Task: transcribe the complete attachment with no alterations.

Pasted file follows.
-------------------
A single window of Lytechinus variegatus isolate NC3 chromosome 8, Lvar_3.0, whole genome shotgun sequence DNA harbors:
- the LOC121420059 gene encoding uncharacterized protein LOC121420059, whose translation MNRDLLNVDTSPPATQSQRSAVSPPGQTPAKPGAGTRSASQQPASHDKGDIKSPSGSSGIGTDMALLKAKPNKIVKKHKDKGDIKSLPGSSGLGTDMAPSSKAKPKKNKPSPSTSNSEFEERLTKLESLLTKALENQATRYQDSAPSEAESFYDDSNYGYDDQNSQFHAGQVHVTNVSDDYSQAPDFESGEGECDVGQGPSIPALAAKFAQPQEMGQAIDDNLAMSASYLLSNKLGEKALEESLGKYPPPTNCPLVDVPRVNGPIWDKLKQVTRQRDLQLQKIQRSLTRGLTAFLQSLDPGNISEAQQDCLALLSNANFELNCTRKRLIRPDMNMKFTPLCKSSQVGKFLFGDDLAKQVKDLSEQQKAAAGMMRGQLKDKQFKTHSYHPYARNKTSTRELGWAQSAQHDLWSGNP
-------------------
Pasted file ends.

A single window of Lytechinus variegatus isolate NC3 chromosome 8, Lvar_3.0, whole genome shotgun sequence DNA harbors:
- the LOC121420059 gene encoding uncharacterized protein LOC121420059, whose translation MNRDLLNVDTSPPATQSQRSAVSPPGQTPAKPGAGTRSASQQPASHDKGDIKSPSGSSGIGTDMALLKAKPNKIVKKHKDKGDIKSLPGSSGLGTDMAPSSKAKPKKNKPSPSTSNSEFEERLTKLESLLTKALENQATRYQDSAPSEAESFYDDSNYGYDDQNSQFHAGQVHVTNVSDDYSQAPDFESGEGECDVGQGPSIPALAAKFAQPQEMGQAIDDNLAMSASYLLSNKLGEKALEESLGKYPPPTNCPLVDVPRVNGPIWDKLKQVTRQRDLQLQKIQRSLTRGLTAFLQSLDPGNISEAQQDCLALLSNANFELNCTRKRLIRPDMNMKFTPLCKSSQVGKFLFGDDLAKQVKDLSEQQKAAAGMMRGQLKDKQFKTHSYHPYARNKTSTRELGWAQSAQHDLWSGNP